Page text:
'Meltdown': Pregnant Ohio Lawyer Made Up Abduction

There was no abduction, no gun in her face, no blindfold and no ties binding her wrists.

Officials announced today that pregnant Ohio attorney Karyn McConnell Hancock confessed Monday to fabricating a story about being kidnapped by three people at gunpoint in Toledo last week.

McConnell Hancock had previously told her husband, Lawrence Hancock, and police that she was kidnapped by two white men and one black woman in front of a juvenile court building in Toledo and driven 600 miles to Georgia, where she was found early Saturday morning wandering near a Six Flags amusement park.

Toledo police Chief Michael Navarre said it was all a lie. "She traveled alone and on her own free will," Navarre said.

Navarre says his department will work with prosecutors to seek criminal charges against McConnell Hancock for filing the false abduction report.

During the course of the seven-hour interrogation by police and FBI agents, her story was systematically picked apart, Toledo lead investigator Vince Mauro said at a morning news conference today. Among other things, they discovered financial transactions that didn't add up and phone calls that were not made from the places she had told police.

Mauro also said that as far as authorities were concerned, Hancock, her preacher husband, knew nothing about his wife's lie when she called him Thursday.

Police offered few details about what her motive may have been and where she was between Wednesday and Saturday morning. "She just indicated that she was tired and she wanted to get away," Mauro said.

But her husband, the bishop of the Final Harvest Church, appeared at the same news conference and said that his wife "experienced a meltdown and attempted to handle those matters without the assistance of professional help or others," but also did not elaborate.

Hancock apologized to the police, the media and citizens who rallied behind his wife's case. He maintained that he did not know that she was lying when he spoke to her Thursday, a fact that he called "very disheartening."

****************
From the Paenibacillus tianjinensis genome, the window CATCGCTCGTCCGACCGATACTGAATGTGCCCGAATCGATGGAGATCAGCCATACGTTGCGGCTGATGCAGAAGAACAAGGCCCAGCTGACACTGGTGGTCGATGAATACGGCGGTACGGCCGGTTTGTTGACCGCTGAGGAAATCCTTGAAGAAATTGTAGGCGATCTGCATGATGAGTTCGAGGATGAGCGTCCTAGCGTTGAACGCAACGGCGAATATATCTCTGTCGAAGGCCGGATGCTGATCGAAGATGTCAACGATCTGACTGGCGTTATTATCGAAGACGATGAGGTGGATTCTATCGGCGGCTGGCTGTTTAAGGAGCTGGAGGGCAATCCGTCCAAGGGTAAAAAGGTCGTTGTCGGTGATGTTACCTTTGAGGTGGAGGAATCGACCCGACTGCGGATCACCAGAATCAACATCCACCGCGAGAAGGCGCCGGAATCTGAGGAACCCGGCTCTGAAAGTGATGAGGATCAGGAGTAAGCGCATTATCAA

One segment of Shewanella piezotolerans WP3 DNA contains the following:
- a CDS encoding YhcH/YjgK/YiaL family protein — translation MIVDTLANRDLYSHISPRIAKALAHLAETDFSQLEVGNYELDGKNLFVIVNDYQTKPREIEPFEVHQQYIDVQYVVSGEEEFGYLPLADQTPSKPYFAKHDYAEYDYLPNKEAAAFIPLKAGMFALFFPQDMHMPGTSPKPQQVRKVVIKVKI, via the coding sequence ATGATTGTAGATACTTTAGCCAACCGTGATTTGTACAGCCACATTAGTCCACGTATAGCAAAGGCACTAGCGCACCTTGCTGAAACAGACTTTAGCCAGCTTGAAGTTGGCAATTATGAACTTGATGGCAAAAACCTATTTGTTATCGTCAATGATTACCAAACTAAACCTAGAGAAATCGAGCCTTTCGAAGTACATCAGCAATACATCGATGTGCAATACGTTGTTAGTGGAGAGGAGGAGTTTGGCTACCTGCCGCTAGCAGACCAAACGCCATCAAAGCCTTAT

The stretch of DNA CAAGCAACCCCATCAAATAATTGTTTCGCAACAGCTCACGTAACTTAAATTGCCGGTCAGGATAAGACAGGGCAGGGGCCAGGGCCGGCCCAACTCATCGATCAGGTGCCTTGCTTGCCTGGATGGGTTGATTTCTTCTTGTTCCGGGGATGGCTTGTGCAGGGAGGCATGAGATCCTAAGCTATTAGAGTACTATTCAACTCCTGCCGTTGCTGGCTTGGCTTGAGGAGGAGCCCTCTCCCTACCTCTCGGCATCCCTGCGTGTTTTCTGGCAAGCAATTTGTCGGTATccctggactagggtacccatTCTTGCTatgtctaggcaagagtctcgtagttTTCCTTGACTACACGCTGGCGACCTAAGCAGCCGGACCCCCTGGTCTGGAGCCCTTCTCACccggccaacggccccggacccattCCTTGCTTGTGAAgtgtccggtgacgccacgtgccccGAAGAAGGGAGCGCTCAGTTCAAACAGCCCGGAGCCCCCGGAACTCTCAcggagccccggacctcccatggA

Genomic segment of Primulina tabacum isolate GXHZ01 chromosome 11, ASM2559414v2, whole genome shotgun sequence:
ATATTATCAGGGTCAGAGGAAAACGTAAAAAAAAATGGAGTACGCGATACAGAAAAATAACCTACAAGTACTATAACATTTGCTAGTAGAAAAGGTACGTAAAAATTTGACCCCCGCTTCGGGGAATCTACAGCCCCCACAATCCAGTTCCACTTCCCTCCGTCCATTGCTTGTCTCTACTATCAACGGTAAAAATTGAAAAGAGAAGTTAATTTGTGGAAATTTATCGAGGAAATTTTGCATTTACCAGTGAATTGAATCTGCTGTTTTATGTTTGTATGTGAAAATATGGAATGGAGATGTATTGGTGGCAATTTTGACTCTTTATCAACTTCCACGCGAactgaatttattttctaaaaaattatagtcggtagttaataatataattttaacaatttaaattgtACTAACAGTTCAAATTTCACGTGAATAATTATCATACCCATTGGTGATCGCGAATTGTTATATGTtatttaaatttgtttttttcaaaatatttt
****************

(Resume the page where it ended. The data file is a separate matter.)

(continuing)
Hancock added that his wife's decision to run away "is the culmination of a series of events," but declined to elaborate further. He said his wife asked for his apology Monday night and he gave it to her.

Family and friends described the former member of the city council who runs her own law firm as having little reason to run away. Her husband and father told police about recent instances of threatening phone calls and of clients of Hancock McConnell acting aggressively. She has also been the target of a lawsuit by one client, who claimed she tried to defraud him of $10,000.

McConnell Hancock's father, C. Allen McConnell, a local judge, also said that their family will stand by her. He emphasized that whether or not his daughter was lying to the family, the fact remains that both his family and his daughter's family had received threatening phone calls that remain "a great concern."

"She's my child, I love her and we just want to make sure that she's well and that her life continues," her father said. "Regardless of what happens, her mother and I will always love her."

Late last week, both men appealed to the public for help finding the missing pregnant woman. Hancock filed the initial missing person's report Wednesday when the family's day-care center called in the evening to say his wife had failed to pick up their son.

Her family members rejoiced when the woman was discovered Saturday after flagging down a motorist who then called 911. Police in Cobb County, Ga., put her on a plane, but they also kept her vehicle, found along an interstate about a mile away, to process as evidence.

Sgt. Dana Pierce, a spokesman for the Cobb County police, told The Associated Press that her car showed no signs of a struggle or a kidnapping.

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